For lunch we had eggs and ham, served alongside buttered rolls and cocoa, which we hungrily lapped up. Across the way, Chaput called out “Lemoire, who was flying with Tartaux yesterday?”. With a mouthful of food, Lemoire replied “Oh, it was, err...I don't remember. Ah! Mais oui, it was Bertillon!”. Chaput’s face contorted. “No! Ah, Bertillon! Such a shame, he was an A-1 fellow”. There were murmurs of agreement. “So, you saw nothing at all yesterday, Fullard?” Ortoli asked me, as the pilots turned expectantly towards me. “Nothing” I replied, to mumbled disappointment.
At that moment the door to the mess opened, inviting in an icy draft that was met with cries of protest, as in stepped a wiry Orderly, dripping wet. Immediately at his appearance came shouts of irritation from the pilots. “What are you doing here, Messier? Can’t you see the weather? Go away!” cried Lemoire, throwing a bread roll at the orderly, who expertly sidestepped it. With his arms folded, he tapped his foot until the abuse subsided.
“You know,” Messier said with a glare, “I only tell you the roster assignments. I don’t come up with them”. There was a series of boos, as Ortoli responded “Bad enough! Out with it then, you gloom merchant!”. Messier unfolded his arms and stuck them in his pockets. “Well, don’t worry, you delicate flowers, only one of you has to go up today. The C.O. wants a replacement Biplace, and he has said that you, Lemoire, can be the one to fetch it from Le Bourget, seeing as it was under your care when it went missing”. The other pilots howled with laughter as Lemoire bolted upright out of his chair, slamming his hands down on the table. “What!” he cried, his face turning nearly as red as his hair, “How does he expect me to even fly in this storm, never mind all the way back from Le Bourget! And in a Nieuport 12, no less!”. Messier shrugged. “Those are your orders. Pierre will be waiting for you in the fiat”. With that, he promptly disappeared back out into the rain, with another blast of cold air.
Chaput, Ortoli and little Devienne were clutching their sides in a choking fit of hilarity, and even I couldn’t help but burst out laughing, at the sight of an enraged Lemoire storming off into the corridor in his dazzling pyjamas, slamming the door to his room behind him. Five minutes later (the laughter hadn’t quite died down yet) he reappeared in his powder blue uniform. “Merde! I should write my will!” he cried out as he opened the door, looking out onto the soaked aerodrome. “Get on with it, and get that door closed!” Ortoli yelled at him, as another buttered roll went flying, this time aimed for Lemoire's head. This one found its mark, and I wondered if Ortoli was as accurate with a Lewis.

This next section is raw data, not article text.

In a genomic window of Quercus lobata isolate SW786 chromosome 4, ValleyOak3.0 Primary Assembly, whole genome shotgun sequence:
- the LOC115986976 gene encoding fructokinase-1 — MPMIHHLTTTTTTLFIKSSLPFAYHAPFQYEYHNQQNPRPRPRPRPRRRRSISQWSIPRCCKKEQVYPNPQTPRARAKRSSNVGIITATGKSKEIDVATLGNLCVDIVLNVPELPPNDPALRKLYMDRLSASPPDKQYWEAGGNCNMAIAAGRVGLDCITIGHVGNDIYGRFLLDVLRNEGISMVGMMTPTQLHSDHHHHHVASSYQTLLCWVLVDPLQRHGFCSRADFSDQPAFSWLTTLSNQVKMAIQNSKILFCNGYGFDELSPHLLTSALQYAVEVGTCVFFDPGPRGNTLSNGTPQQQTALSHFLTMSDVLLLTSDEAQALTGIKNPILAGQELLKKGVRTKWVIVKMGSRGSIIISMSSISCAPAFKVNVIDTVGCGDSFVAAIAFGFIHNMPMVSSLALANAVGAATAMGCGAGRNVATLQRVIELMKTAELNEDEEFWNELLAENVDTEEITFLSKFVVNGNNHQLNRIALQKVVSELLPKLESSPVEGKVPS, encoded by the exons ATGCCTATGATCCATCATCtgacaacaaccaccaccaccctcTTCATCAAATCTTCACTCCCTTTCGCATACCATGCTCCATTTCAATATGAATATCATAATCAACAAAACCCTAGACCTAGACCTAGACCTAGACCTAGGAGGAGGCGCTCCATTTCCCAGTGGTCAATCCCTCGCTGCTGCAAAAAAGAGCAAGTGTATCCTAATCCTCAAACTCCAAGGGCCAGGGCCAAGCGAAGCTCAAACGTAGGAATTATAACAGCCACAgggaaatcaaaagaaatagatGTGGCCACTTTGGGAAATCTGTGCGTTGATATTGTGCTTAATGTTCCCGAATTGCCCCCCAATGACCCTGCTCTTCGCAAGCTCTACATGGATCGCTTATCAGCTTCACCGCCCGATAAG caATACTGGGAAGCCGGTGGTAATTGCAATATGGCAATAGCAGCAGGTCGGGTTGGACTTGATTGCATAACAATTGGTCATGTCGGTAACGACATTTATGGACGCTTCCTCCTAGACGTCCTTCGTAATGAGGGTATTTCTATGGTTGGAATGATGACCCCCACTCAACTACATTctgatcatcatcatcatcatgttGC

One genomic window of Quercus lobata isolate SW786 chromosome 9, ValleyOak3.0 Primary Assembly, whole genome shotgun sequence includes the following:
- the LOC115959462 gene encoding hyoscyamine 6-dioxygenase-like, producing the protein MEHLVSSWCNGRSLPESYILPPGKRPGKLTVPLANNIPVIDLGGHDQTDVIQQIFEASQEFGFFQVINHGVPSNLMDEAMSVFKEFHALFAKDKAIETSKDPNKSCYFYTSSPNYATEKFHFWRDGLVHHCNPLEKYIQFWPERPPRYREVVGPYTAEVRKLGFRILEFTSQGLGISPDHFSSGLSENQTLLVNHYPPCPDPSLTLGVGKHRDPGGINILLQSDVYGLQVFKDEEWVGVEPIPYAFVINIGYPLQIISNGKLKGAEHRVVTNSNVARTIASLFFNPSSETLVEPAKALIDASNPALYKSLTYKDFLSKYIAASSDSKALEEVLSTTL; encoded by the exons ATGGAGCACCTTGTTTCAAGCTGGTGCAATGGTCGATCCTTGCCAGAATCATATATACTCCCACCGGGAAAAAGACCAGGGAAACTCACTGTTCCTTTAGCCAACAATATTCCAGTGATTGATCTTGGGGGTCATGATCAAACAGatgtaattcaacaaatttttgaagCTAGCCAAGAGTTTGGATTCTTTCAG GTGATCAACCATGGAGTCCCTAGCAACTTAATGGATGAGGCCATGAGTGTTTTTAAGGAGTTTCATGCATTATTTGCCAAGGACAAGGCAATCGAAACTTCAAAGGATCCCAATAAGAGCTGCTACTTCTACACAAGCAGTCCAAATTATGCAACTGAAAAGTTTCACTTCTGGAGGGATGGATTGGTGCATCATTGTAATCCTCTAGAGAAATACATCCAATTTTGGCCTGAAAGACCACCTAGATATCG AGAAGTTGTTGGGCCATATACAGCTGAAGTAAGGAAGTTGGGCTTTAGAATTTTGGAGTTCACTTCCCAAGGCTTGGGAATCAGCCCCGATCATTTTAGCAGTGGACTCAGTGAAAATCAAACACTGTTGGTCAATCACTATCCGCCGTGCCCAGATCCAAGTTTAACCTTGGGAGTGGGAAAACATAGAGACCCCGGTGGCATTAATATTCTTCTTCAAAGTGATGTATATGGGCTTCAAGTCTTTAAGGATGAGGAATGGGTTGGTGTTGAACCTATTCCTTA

The remainder of the day passed much the same, with me slowly getting to know the colleagues that I would be spending my each and every day with. Through our idle conversations, I decided that I liked them. They, too, were fond of me - but I wasn’t one of them yet. As I found out through their idly told stories, these men had been fighting and bleeding together for months. Those that sat around me now had mourned the loss of many other colleagues of theirs, and it was their losses that forged their bonds. Lemoire arrived back at around Four O’Clock, just before suppertime, soaked to the bone and pale-white with fear, making his red hair stand out marvellously against his face. As he told us over supper, the harrowing flight back in the Nieuport 12 had taken two hours, and he had flown at near stall-speed for the entire journey. “Man, if I had not kept full concentration for even a second, old Lemoire would be bound for the Cemetery!” he cried out to us, to the response of laughter and exaggerated pity.
I finished the day by penning a letter to my brother, Michael, asking him how his air-war was going and telling him the details of my first day at the front. Although I didn't know where, or even how, to send the letter, I felt better for writing it, and trusted that Ortoli or one of the others could help me get it to Michael. As I climbed into my cot that night, lying down alongside Victor’s neatly-made, unoccupied bunk, I fancied that I was an old hand at War Aviation, even though it was only the end to my second day at the Escadrille, and I hadn't even flown. How naive - there were many, many lessons yet to learn.